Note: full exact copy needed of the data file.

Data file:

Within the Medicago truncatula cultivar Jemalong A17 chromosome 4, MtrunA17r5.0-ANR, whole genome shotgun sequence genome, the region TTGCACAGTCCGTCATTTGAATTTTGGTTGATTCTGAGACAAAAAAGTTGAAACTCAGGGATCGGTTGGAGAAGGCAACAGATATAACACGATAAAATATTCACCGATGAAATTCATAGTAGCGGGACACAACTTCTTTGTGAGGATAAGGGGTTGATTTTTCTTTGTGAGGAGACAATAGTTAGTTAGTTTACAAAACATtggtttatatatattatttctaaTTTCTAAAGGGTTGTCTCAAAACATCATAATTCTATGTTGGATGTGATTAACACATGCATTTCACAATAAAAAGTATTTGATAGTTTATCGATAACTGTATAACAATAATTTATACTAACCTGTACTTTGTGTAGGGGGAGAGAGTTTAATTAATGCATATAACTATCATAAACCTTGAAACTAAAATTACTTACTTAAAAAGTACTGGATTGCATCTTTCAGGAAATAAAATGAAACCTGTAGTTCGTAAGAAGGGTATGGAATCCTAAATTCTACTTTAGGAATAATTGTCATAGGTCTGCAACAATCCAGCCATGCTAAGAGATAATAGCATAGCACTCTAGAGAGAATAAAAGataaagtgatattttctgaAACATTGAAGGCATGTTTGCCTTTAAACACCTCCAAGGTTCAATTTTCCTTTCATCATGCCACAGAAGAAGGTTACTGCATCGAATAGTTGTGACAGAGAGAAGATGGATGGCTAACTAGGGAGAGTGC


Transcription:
Within the Medicago truncatula cultivar Jemalong A17 chromosome 4, MtrunA17r5.0-ANR, whole genome shotgun sequence genome, the region TTGCACAGTCCGTCATTTGAATTTTGGTTGATTCTGAGACAAAAAAGTTGAAACTCAGGGATCGGTTGGAGAAGGCAACAGATATAACACGATAAAATATTCACCGATGAAATTCATAGTAGCGGGACACAACTTCTTTGTGAGGATAAGGGGTTGATTTTTCTTTGTGAGGAGACAATAGTTAGTTAGTTTACAAAACATtggtttatatatattatttctaaTTTCTAAAGGGTTGTCTCAAAACATCATAATTCTATGTTGGATGTGATTAACACATGCATTTCACAATAAAAAGTATTTGATAGTTTATCGATAACTGTATAACAATAATTTATACTAACCTGTACTTTGTGTAGGGGGAGAGAGTTTAATTAATGCATATAACTATCATAAACCTTGAAACTAAAATTACTTACTTAAAAAGTACTGGATTGCATCTTTCAGGAAATAAAATGAAACCTGTAGTTCGTAAGAAGGGTATGGAATCCTAAATTCTACTTTAGGAATAATTGTCATAGGTCTGCAACAATCCAGCCATGCTAAGAGATAATAGCATAGCACTCTAGAGAGAATAAAAGataaagtgatattttctgaAACATTGAAGGCATGTTTGCCTTTAAACACCTCCAAGGTTCAATTTTCCTTTCATCATGCCACAGAAGAAGGTTACTGCATCGAATAGTTGTGACAGAGAGAAGATGGATGGCTAACTAGGGAGAGTGC